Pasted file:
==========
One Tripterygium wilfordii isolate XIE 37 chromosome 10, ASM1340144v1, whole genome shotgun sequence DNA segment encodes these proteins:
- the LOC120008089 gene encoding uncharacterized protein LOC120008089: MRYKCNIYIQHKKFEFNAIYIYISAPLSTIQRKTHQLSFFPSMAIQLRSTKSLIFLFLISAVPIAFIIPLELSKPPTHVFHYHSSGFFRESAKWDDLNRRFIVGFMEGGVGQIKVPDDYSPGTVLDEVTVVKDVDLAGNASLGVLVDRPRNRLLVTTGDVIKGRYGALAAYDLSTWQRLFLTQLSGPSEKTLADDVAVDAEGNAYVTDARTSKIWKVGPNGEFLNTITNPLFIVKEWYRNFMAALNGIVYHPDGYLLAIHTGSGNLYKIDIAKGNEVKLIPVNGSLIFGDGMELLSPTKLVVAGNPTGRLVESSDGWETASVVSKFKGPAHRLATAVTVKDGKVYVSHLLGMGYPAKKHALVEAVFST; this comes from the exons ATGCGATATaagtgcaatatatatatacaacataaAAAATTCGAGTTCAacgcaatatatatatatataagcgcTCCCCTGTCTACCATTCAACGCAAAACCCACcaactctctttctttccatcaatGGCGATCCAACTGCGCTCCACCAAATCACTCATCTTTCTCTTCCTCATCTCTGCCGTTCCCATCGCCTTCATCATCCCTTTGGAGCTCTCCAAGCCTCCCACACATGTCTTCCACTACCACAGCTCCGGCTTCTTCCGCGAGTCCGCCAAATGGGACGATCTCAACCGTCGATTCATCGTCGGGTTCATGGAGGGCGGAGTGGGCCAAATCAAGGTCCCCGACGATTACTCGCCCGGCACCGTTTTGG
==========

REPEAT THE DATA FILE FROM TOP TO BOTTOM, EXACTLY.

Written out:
One Tripterygium wilfordii isolate XIE 37 chromosome 10, ASM1340144v1, whole genome shotgun sequence DNA segment encodes these proteins:
- the LOC120008089 gene encoding uncharacterized protein LOC120008089: MRYKCNIYIQHKKFEFNAIYIYISAPLSTIQRKTHQLSFFPSMAIQLRSTKSLIFLFLISAVPIAFIIPLELSKPPTHVFHYHSSGFFRESAKWDDLNRRFIVGFMEGGVGQIKVPDDYSPGTVLDEVTVVKDVDLAGNASLGVLVDRPRNRLLVTTGDVIKGRYGALAAYDLSTWQRLFLTQLSGPSEKTLADDVAVDAEGNAYVTDARTSKIWKVGPNGEFLNTITNPLFIVKEWYRNFMAALNGIVYHPDGYLLAIHTGSGNLYKIDIAKGNEVKLIPVNGSLIFGDGMELLSPTKLVVAGNPTGRLVESSDGWETASVVSKFKGPAHRLATAVTVKDGKVYVSHLLGMGYPAKKHALVEAVFST; this comes from the exons ATGCGATATaagtgcaatatatatatacaacataaAAAATTCGAGTTCAacgcaatatatatatatataagcgcTCCCCTGTCTACCATTCAACGCAAAACCCACcaactctctttctttccatcaatGGCGATCCAACTGCGCTCCACCAAATCACTCATCTTTCTCTTCCTCATCTCTGCCGTTCCCATCGCCTTCATCATCCCTTTGGAGCTCTCCAAGCCTCCCACACATGTCTTCCACTACCACAGCTCCGGCTTCTTCCGCGAGTCCGCCAAATGGGACGATCTCAACCGTCGATTCATCGTCGGGTTCATGGAGGGCGGAGTGGGCCAAATCAAGGTCCCCGACGATTACTCGCCCGGCACCGTTTTGG